Nostalgia trip: three takes on the theme of celebrity
Oliver Stone, J. G. Ballard and Courtney Love are the authors of this week's variations on a theme: what it means to be famous
Film director Oliver Stone (Natural Born Killers, 1994), novelist J. G. Ballard (The Atrocity Exhibition, 1970), and singer Courtney Love's band Hole (Celebrity Skin, 1998) tackle the issue of celebrity.
Natural Born Killers
Woody Harrelson, Juliette Lewis, Robert Downey Jnr
Director: Oliver Stone
It's a horrible hybrid - a seedy mix of social media, reality TV and plain old hubris. All combined, the result is what we call "celebrity culture", a fascinating train wreck that shocks as much as it entertains. The film that predicted our voyeuristic tendencies all those decades ago was Natural Born Killers, a then-harangued and now strangely enthralling product of the 1990s.
Mickey (Woody Harrelson) and Mallory (Juliette Lewis) are two messed-up peas in a pod, victims of abuse who turn to serial killing as an outlet. The cops are on their trail, but so is a reality show camera crew, desperate to raise the duo's already sky-high reputation to new mass-media heights.
The film is undoubtedly a product of its slick crime flick era, but it's particularly noteworthy for its synthesis of two of the decade's most influential celebrity filmmaking voices: Quentin Tarantino and Oliver Stone. From the synopsis alone, it's easy to tell where one ends and the other begins. Tarantino had written the script as a means to break into Hollywood, a low-budget launch-pad that utilised his now-infamous gimmick of recycling grindhouse plots to further his own vision.
Stone, as the director, then tried to infuse his obsessively paranoid Americana mindset into the story. The hyper-violence and fast-talking dialogue were kept intact, but stuffed into the already bloating corpse was an attempt to overtly comment on the general populace's blind worship of cold-blooded celebrities and the media's merciless, twisting influence.
The result was a bizarre bastard child of two conflicting filmmakers ironically mimicking the characters on screen, and all of it jacked up in a schizophrenic ADHD style. Quick cuts, bizarre camera angles, grainy 16mm black-and-white and eye-burning Technicolor, animated sequences and a disturbing soundtrack by Trent Reznor.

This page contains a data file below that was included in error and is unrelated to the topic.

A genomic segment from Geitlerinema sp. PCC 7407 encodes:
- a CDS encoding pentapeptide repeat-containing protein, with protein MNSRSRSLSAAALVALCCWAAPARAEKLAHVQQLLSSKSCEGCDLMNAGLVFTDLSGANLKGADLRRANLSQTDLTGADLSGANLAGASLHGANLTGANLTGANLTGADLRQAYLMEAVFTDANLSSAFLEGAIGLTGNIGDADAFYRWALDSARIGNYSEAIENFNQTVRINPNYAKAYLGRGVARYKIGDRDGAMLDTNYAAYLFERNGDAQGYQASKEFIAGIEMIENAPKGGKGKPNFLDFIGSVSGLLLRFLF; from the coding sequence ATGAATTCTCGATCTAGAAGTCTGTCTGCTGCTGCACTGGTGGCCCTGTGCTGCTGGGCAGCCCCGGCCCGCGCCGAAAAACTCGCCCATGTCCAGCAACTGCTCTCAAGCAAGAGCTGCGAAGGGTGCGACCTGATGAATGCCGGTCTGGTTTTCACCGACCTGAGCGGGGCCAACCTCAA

All this was meant to mimic the killers' minds, as if on a permanent acid trip gone wrong. It worked - almost too well. The film's release was plagued by reports of teenagers who had taken the story seriously and gone on sex- and drugs-fuelled murder rampages, in the hope of attaining celebrity status.
NBK, as its disturbingly large cult audience loves to label it, is a curious film. Not quite a failure, but a prophetic example of how trying to do the right thing can sometimes go horribly wrong.
Most tellingly though, is that 20 years on, Stone and Tarantino are even bigger celebrity personalities. Go figure.
Courtney Love vindicated
Four years after her husband's suicide, Courtney Love felt she had much to prove. Her band, Hole, had been dormant since the end of a world tour that, coming hard on the heels of Kurt Cobain's death aged 27, had left her physically and emotionally wrecked.
Apart from a starring role in the movie The People vs Larry Flynt, in which she was well cast - and well received - as the hard-bitten wife of a notorious pornographer, her career was in the doldrums.
And with almost daily tabloid headlines alluding to lurid tales of drugs, rock-star one-night stands and accusations of irresponsible parenting, the suspicion was that Love was freefalling and washed up. Worse, some suggested she was cashing in on Cobain's legacy and had sold out.
It's apparent from this album's title that Love felt stung by circumstance. Essentially a rebuttal of her detractors set over 12 searing grunge tracks, Celebrity Skin didn't so much pick up where the band's previous album, Live Through This, left off as continue a theme from Cobain's final album: like Nirvana's In Utero, Hole's Celebrity Skin tried to resolve the personal struggle between fame and authenticity.